Seeking to be transformed into the image of Jesus

The Word became text…

In my reading this week, I was intrigued by M. Robert Mulholland when he writes: “Here is my set of working assumptions as to the nature of scripture: (1) The Word became text (2) to provide a place of transforming encounter with God (3) so that the Word might become flesh in us (4) for the sake of the world” (The Way of Scripture, p. 16).  His premise is that the Word of God is far deeper than we realize.  We often come to it with preconceived notions and already formed ideas of what we will find, but when we let the text of God’s Word speak for itself – as much as we are able – we find there is much more than meets the eye.

(1) The Word became text…We are familiar with John 1:14, “The Word became flesh…” It is the mystery of Jesus as fully God and fully man.  Mulholland suggests the fact that the Word was written down is also an incarnational mystery.  The text of Scripture also has a sense in which it is fully divine – inspired, inerrant – and fully human – written down by human authors under the Holy Spirit’s inspiration for human readers who need the same Holy Spirit to make clear it’s message and meaning.

(2) …to provide a place of transforming encounter with God…The text of Scripture confronts our preconceived notions.  It challenges our “sacred cows”.  It presents a radically different normal that challenges our cultural understanding of what normal is.  In the Bible, we encounter a kingdom turned upside down.  Mulholland suggests “our problem lies in assuming that life should be understood from within the framework of our worldview” (p. 20, emphasis his).  We need to be open to the reality that a biblical worldview may not be synonymous with my worldview – no matter what home culture I come from.  To open our hearts and lives to God’s Word is to open ourselves to being confronted and transformed.  “Through the transformation process we grow ever deeper into the loving union with God for which we were created and into which God continually nurtures us” (pp. 22-23).  We become the people God wants us to be.  We become people who are Christlike; who touch other’s lives with love, mercy, and grace.

(3) …that the Word might become flesh in us…Paul teaches us that “In (Jesus) all the fullness of God was pleased to dwell” (Colossians 1:19).  We know and have heard that.  But Paul also prays for the Ephesians, “that you would be filled with all the fullness of God” (Ephesians 3:19).  Peter suggests much the same when he tells us that we “may become partakers of the divine nature” (2 Peter 1:4).  As we are transformed by God’s Word, as we are conformed into Christ’s image, we grow into the image of Jesus.  We become like him.  We live like him.  Christ is formed in us (Galatians 4:19).  The Word becomes “enfleshed” or incarnated in our lives.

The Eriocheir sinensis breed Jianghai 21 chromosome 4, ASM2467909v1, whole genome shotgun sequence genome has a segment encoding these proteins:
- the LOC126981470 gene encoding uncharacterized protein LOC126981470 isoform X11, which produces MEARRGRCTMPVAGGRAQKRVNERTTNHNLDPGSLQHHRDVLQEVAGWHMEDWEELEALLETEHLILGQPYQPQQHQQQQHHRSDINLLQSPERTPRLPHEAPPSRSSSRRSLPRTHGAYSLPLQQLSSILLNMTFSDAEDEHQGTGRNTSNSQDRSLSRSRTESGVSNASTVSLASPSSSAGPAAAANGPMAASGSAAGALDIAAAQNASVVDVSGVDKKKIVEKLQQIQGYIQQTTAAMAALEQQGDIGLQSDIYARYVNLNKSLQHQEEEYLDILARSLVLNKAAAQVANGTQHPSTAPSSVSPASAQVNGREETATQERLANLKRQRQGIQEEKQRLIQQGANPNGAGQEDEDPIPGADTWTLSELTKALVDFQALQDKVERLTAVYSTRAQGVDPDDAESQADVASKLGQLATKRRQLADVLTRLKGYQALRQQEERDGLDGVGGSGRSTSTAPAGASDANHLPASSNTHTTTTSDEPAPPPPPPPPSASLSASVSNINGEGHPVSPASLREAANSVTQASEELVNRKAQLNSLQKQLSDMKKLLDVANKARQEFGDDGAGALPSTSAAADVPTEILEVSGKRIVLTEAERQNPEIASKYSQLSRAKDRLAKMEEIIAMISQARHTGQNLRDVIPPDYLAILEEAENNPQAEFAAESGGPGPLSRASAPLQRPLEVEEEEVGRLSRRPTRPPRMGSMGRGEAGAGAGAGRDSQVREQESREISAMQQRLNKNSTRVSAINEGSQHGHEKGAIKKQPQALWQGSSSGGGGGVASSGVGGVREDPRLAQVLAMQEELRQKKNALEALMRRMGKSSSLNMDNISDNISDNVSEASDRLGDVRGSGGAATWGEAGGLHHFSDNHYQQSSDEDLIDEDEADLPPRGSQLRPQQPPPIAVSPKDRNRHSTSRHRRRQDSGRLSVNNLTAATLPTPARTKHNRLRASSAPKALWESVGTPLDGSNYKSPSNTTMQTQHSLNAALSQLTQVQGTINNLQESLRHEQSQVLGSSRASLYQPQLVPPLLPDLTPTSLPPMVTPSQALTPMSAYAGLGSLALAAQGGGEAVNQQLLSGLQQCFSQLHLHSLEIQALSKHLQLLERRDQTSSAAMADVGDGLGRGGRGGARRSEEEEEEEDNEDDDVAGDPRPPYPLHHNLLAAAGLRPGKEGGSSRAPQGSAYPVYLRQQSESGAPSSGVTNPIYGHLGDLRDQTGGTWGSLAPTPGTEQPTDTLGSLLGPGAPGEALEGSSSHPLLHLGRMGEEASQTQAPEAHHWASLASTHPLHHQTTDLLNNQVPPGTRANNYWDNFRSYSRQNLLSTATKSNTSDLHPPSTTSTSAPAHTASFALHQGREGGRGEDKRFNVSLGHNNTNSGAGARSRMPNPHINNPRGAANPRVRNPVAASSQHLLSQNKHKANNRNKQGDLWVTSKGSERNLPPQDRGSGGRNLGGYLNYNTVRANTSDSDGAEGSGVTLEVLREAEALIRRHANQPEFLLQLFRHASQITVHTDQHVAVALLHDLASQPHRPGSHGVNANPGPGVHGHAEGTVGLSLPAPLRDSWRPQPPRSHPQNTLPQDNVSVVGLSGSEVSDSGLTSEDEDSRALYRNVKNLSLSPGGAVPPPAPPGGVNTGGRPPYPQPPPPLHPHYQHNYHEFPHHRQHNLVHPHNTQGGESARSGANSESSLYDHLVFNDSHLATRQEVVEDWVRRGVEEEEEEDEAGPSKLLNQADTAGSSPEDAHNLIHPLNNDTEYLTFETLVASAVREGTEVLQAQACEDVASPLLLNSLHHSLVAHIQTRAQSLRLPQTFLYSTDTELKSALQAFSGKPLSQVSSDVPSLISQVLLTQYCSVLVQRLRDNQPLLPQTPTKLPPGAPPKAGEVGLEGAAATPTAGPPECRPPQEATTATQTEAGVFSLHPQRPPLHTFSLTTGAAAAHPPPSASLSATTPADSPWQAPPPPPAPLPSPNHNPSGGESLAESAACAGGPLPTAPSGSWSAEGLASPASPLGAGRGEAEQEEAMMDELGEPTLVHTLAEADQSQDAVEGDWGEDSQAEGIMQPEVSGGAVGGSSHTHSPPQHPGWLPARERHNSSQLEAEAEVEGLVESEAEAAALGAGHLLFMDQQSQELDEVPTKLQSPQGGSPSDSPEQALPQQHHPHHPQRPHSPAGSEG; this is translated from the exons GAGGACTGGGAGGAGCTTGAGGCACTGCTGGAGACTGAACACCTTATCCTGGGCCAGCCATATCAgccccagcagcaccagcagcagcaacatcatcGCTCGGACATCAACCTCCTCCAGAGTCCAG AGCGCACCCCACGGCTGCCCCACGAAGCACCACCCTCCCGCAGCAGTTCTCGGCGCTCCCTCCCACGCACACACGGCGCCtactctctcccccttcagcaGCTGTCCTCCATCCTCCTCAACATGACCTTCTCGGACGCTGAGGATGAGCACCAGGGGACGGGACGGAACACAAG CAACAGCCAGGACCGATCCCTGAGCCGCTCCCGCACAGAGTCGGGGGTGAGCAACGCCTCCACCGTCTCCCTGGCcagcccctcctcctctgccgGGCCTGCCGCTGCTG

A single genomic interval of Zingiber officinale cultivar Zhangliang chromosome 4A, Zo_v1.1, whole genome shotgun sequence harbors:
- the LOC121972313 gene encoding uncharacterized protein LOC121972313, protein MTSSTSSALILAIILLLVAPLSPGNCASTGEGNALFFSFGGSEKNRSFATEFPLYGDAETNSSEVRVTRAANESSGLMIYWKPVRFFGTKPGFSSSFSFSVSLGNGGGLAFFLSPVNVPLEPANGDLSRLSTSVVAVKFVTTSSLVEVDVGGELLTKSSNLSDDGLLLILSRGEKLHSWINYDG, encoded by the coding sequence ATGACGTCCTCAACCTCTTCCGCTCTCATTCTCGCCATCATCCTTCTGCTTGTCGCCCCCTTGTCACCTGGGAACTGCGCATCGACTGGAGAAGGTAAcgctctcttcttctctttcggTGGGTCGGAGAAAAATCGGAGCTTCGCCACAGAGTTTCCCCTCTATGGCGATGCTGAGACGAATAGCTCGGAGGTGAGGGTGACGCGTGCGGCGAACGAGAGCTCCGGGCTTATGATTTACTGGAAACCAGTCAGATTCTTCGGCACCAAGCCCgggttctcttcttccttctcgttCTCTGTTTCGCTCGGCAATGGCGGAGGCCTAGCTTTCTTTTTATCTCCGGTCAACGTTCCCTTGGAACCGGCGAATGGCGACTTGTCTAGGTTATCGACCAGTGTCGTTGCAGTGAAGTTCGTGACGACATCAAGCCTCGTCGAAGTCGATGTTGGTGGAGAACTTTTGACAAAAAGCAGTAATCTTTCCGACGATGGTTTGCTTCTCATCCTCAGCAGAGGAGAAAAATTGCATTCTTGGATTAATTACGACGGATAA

(4) …for the sake of the world.  In Jesus’ prayer in John 17, he prays that we would enjoy the kind of unity with the Father that he himself enjoyed with the Father (John 17:21).  The purpose for our having this unity with the Father is “that the world might believe that you sent me” (John 17:23).  More than good theology or nice church buildings or great worship music or a perfect doctrine or inspiring liturgy…“the world will know and believe when it sees Jesus in us. The Word becomes flesh in us so that God’s transforming love might touch a broken and hurting world through us” (p. 26, emphasis his).  God’s Word takes root in us – not as an end in itself – but so that we know and love God more intimately and out of that transformational love, we love and touch others.  Mulholland states, “We will not find the ultimate meaning of scripture in an intellectual construct or formula.  The meaning of scripture is incarnational.  We never know scripture until we have allowed it to be a means of God’s transforming grace, empowering us to live the reality of the Word into our world” (p. 26, emphasis his).

May we come daily to God’s Word and in it truly encounter God in a way that changes us at our very core.  May we be a people who are seeped in God’s Word so much that it becomes flesh in us in such a way that we impact the world around us with God’s love for His glory!


2 responses

  1. Jeff

    Nice… but I didn’t see the part about the deep lake. Hmmm… my worldview might not be a Biblical worldview… something to think about…

    November 23, 2010 at 12:49 pm

  2. Sorry Jeff. From Mulholland’s book:

    “A story is told about surveyors who came across a lake (now known as Lake Mohonk) in the Adirondack Mountains. They thought that measuring the depth of the lake would be a simple matter, since it was relatively small and located in what appeared to be a shallow valley between the mountains. To their surprise, when they dropped a measuring line into the lake, they didn’t find the bottom. They brought in a longer line with the same results. Even the longest line available failed to find the bottom of the lake. Finally they discovered what had appeared to be a shallow pond was a water-filled crevasse of great depth. Things aren’t always what they seem.

    “We often make the same mistake with scripture. Like the surveyors, many of us come to scripture assuming we know quite well what we’re dealing with…the assumptions we bring to scripture, like those of the Lake Mohonk surveyors, may distort our understanding of God’s word and its role in our spiritual journey.”

    November 23, 2010 at 4:08 pm

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